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“The city spread out below, dark brown studded with flashes of light that bounced off the open windows…we could make out a strip of sea past the dark haze that stretched from the sandbars of Frische Nehrung to the cliffs at Adlershorst, and we knew for certain that the city would stand forever.”

Danzig, a city with German roots that go back to the fourteenth century, remained under the control of Germany for more than five hundred years—until the Treaty of Versailles in 1919 removed Danzig from German control, made it a Free City under the League of Nations, and gave Poland permission to use it as a port called Gdansk. One generation later, however, the rise of the Nazis and National Socialism in Gdansk gave Hitler the excuse he wanted to invade Poland to reclaim the city that Germany had always considered its own. The Russian offensive during the last months of World War II drove the Germans out of Gdansk at the same time that the Poles who had been living in the eastern territories came flooding back into the city.

Stefan Chwin, a highly acclaimed Polish novelist from Gdansk, for whom this is the first novel translated into English (by Philip Boehm), focuses on Danzig/Gdansk as it adapts to the comings and goings of its changing citizenry during the tumult of 1945. Imbuing the city with the aura of a main character in this darkly impressionistic novel, Chwin shows us that no matter who is officially in control, the city somehow survives, a permanent monument to the endurance of the communal spirit and the ability to adapt. Meticulous descriptions of the smallest aspects of daily life—home furnishings, buildings, neighborhoods, and life at the port—turn the city into a living, breathing entity, battered by changes of fortune, perhaps, but still functioning and still providing a home to a changing population.

Most of the action takes place at #14 and #17 Lessingstrasse, later Grottger Street, two buildings which house the main characters of the novel, who change, like the city itself, from German to Polish. With the hasty departure of most of the German residents, the Polish refugees simply move into their empty houses and use their furniture and furnishings. Catalogues of one family’s belongings and later references to these objects in the hands of different owners provide a sense of continuity and attest to the stability of the city itself.

The characters are finely drawn, unique beings with stories of their own, though the stories are not necessarily interrelated. As in real life, many of these stories involve personal secrets which are not fully revealed, even to the reader. Hanemann, a former lecturer at the Anatomy School, serves as a bridge between the German and Polish residents of the city. A German himself, he does not leave the city when he has the opportunity to do so, remaining on the dock, for reasons even he does not understand, as his friends and neighbors depart. Hanemann has had a passionate relationship with Louisa Berger, a young woman with whom he spent an idyllic time at an out-of-town hotel, and their love has governed Hanemann’s feelings. Her fate leaves him “frozen in [a] state of slumber, half-alive, [in a state of] hibernation that took his soul and anesthetized it against the voice of the world.”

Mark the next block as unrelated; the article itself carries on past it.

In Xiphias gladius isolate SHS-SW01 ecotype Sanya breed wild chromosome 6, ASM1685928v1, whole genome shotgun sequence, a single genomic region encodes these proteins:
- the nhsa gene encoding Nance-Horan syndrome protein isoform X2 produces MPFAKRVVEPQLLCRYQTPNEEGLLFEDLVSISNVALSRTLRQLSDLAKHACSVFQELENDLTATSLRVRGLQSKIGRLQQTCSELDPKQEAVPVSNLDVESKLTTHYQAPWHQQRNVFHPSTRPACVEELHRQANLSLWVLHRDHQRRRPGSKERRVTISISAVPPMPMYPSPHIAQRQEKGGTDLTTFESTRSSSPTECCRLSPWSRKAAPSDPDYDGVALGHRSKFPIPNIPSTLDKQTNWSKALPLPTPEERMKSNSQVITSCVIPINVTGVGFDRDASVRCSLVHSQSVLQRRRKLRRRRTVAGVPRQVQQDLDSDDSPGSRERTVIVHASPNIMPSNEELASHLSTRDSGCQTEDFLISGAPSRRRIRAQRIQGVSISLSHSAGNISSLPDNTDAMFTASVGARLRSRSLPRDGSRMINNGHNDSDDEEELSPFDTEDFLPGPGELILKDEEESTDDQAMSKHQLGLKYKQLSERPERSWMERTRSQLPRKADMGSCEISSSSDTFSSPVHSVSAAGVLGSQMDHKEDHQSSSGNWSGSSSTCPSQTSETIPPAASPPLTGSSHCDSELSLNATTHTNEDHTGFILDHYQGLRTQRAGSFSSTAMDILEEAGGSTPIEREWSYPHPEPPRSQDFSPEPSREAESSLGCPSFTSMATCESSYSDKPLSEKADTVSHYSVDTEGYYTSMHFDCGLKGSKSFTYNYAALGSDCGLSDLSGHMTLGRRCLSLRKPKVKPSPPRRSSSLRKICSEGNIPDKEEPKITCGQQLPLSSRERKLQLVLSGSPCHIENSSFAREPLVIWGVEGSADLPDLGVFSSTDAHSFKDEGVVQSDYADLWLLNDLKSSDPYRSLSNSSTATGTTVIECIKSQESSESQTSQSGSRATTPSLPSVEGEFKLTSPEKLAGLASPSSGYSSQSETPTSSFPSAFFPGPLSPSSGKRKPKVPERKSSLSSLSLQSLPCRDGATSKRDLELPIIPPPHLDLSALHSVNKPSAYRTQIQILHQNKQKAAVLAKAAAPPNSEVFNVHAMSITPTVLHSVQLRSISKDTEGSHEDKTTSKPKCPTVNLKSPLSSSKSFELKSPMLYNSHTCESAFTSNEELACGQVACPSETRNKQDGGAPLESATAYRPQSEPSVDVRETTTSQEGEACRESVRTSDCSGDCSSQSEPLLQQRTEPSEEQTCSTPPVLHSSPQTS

Piotr, the young Polish boy who becomes the narrator, and his family move into the empty apartment beneath Hanemann when the previous owners return to Germany and Piotr’s family is driven out of Warsaw. Hanka, a young Ukrainian woman, sometimes suicidal as a result of unspeakable atrocities she has apparently endured, joins Piotr’s household, and later, a mute child moves in. Hanemann teaches German to Piotr and sign language to the mute child, enabling them to communicate in new ways, even as the danger of revealing their inner thoughts grows more pressing under postwar communist rule.

Throughout the novel, numerous parallels occur between lovers and their destinies and the city and its destiny. Hanemann often refers to the joint suicide of the German poet Kleist and his lover Henriette, and later the suicide of the Polish artist and writer (identified in the notes as Witkacy), who killed himself after rendering his lover unconscious so that she could not stop his suicide. Hanka, too, has attempted suicide, but like Witkacy’s lover and the city of Gdansk itself, she has survived, though she, like the city, has had to adapt to changed circumstances.

Breath-taking in its language, its ability to create vibrant portraits of people and places, its minute examination of household objects, and its love and faith in the enduring qualities of the city itself, Death in Danzig is a fascinating, though unusual novel, one in which plot is far less important than the daily lives of those who inhabit it. Leisurely in its development, the novel creates an impressionistic time capsule in which the city becomes the only constant.

Notes: The author’s photo appears on http://www.polishbookclub.org/History.htm

The photo of the German invasion is from http://www.polishamericancenter.org/70thAnniversary_WWII.html

Destroyed Gdansk city center, 1945:  http://blog.globeforum.com/2009/09/10/gdansk/attachment/1945/

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